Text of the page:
In Notes Left in Family's Killings, Md. Man Details Debts, Depression
Wednesday, April 22, 2009
The man who killed his wife and three young children and then himself in a tiny town in northwest Maryland last week was at least $460,000 in debt and owned a Florida house that was in foreclosure, according to property records and police.
In one of six notes he left scattered about the rented house in Middletown, Christopher Wood, 34, described his financial hardships and his struggle with depression and anxiety -- factors that investigators believe contributed to the killings.
Frederick County Sheriff Charles Jenkins said that about half of the family's debt came from credit cards. The Woods were unable to sell the home in Jacksonville, Fla., and their mortgage was "way beyond their capability to pay," he said.
Records show that the family bought the Florida home in 2005 with virtually no money down, taking on a $208,000 mortgage. The next year, the Woods took out a second mortgage for $108,000.
The bank that holds the initial mortgage filed foreclosure papers in October, records show.
Still, Jenkins said, "no one ever dreamed of anything like this."
At a news conference, authorities released more details about the killings, describing a scene more ghastly than what had been known since the bodies were discovered Saturday morning.
According to investigators, Francie Billotti-Wood, 33, and the couple's 5-year-old son, Chandler, were each shot twice in the head with a .25-caliber handgun. Chandler's younger brother, 4-year-old Gavin, was shot three times; daughter Fiona, 2, was shot once.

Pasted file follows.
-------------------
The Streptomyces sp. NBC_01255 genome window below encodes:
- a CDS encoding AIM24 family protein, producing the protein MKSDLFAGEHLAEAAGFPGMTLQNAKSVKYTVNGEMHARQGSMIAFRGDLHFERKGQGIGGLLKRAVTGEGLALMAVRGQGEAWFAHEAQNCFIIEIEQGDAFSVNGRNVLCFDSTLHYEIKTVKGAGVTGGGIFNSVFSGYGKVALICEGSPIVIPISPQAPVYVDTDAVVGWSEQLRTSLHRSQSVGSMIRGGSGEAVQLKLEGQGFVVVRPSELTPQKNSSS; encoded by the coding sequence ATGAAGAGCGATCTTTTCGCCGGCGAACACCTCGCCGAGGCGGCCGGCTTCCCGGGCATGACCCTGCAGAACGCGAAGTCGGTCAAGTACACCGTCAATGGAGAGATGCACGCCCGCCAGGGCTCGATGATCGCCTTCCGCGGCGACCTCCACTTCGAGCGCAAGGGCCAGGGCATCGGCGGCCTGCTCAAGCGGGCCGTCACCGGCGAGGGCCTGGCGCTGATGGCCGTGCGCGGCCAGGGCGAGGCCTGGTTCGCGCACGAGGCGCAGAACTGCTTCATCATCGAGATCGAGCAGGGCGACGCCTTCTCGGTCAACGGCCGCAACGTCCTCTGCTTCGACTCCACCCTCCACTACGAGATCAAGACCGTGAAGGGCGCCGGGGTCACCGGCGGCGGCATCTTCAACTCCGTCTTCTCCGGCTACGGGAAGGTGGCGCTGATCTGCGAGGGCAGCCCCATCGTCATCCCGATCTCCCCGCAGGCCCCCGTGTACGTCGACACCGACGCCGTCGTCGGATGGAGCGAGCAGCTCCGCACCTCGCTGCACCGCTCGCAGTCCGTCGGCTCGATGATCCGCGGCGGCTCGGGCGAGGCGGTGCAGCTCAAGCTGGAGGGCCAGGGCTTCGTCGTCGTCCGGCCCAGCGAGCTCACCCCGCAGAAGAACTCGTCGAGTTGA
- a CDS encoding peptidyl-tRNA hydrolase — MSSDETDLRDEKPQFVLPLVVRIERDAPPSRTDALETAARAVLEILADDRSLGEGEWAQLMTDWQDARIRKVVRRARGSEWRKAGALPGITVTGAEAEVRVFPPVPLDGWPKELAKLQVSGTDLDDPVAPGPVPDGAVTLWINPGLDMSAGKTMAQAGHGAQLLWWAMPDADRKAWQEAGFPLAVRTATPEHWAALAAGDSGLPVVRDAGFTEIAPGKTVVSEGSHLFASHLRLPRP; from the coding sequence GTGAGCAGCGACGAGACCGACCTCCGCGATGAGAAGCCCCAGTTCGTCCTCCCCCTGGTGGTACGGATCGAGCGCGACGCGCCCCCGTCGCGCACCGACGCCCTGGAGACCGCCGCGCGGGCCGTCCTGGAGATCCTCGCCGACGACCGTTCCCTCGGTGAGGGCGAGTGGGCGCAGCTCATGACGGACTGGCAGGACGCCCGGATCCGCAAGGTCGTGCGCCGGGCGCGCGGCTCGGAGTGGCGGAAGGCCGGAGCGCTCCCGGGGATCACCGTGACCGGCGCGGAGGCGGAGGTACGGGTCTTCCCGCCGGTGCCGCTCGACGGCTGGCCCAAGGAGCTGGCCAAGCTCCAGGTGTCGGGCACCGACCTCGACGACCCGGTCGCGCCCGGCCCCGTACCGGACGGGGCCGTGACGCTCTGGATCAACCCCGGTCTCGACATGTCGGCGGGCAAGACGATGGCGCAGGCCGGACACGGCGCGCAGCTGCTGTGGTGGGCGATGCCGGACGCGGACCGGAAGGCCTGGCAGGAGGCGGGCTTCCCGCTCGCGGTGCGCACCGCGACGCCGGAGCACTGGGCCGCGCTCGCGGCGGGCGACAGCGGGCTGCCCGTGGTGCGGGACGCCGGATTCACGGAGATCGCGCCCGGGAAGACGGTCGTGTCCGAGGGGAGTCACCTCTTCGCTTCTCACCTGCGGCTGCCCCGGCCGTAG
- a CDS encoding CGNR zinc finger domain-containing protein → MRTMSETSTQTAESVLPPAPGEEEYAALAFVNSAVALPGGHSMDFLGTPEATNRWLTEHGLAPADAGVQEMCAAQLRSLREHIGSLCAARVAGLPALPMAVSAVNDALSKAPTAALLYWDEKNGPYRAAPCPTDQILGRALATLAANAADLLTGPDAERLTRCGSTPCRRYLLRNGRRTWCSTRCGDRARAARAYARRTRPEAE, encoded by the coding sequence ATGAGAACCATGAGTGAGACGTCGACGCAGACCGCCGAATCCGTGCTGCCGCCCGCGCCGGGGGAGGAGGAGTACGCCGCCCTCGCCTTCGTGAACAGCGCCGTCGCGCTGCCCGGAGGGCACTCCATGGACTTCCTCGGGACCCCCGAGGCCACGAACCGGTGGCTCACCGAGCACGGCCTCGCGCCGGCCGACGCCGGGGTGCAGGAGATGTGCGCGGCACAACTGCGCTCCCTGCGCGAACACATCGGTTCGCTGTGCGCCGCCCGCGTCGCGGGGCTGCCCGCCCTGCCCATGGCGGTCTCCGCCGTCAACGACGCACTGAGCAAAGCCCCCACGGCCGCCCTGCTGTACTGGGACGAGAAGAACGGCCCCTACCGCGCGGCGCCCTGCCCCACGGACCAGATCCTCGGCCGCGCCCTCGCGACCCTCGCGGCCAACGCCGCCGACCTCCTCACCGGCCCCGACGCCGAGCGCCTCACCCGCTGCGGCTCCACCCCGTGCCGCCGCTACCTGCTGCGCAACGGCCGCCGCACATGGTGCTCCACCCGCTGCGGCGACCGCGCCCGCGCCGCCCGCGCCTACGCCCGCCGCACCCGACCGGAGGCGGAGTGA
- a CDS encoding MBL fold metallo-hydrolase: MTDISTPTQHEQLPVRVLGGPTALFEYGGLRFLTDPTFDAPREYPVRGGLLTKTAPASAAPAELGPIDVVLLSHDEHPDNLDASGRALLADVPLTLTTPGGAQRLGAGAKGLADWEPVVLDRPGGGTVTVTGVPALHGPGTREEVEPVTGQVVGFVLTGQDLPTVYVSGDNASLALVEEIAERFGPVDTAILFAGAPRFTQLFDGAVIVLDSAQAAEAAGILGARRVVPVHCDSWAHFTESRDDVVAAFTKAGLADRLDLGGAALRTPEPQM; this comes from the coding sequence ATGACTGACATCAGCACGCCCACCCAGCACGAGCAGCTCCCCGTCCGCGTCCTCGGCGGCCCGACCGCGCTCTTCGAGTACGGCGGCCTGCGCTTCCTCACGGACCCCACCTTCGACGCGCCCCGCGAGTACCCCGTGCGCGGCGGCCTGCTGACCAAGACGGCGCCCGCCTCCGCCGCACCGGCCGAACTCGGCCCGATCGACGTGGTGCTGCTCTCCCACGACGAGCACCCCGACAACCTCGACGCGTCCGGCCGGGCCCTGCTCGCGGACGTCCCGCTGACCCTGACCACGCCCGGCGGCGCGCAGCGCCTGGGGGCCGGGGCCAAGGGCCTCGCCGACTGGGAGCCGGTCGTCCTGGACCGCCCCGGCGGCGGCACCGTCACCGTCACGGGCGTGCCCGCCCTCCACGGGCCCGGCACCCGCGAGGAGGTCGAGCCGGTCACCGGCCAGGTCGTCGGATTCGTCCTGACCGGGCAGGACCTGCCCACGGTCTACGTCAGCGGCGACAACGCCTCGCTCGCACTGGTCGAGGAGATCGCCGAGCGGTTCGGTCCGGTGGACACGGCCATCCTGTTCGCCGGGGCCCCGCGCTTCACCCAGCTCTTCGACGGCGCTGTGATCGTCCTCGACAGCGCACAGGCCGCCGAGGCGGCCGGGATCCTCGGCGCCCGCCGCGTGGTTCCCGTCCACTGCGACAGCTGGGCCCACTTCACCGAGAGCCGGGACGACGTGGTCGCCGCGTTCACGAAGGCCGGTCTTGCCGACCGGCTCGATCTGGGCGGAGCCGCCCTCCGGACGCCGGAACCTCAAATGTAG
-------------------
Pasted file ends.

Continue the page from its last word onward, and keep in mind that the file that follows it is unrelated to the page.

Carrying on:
After they were shot, their throats were slashed almost to the point of decapitation, officials said. Wood killed himself with a shotgun.
Wood, a youth soccer coach, was paid $97,000 as a sales accountant for CSX. His wife, who taught liturgy to children at their church, stopped working several years ago to be a stay-at-home mother.
Several experts said slayings of entire families by fathers and husbands are often associated with economic hardship. Some men get to the point where it becomes impossible to tell family members that they're going to lose the house or that the kids can't go to college, said Richard J. Gelles, dean of the University of Pennsylvania School of Social Policy and Practice and an expert on family violence.
"If you have built your identity around that you're the breadwinner, you're the backbone, and that becomes unglued, it undermines your sense of self," Gelles said.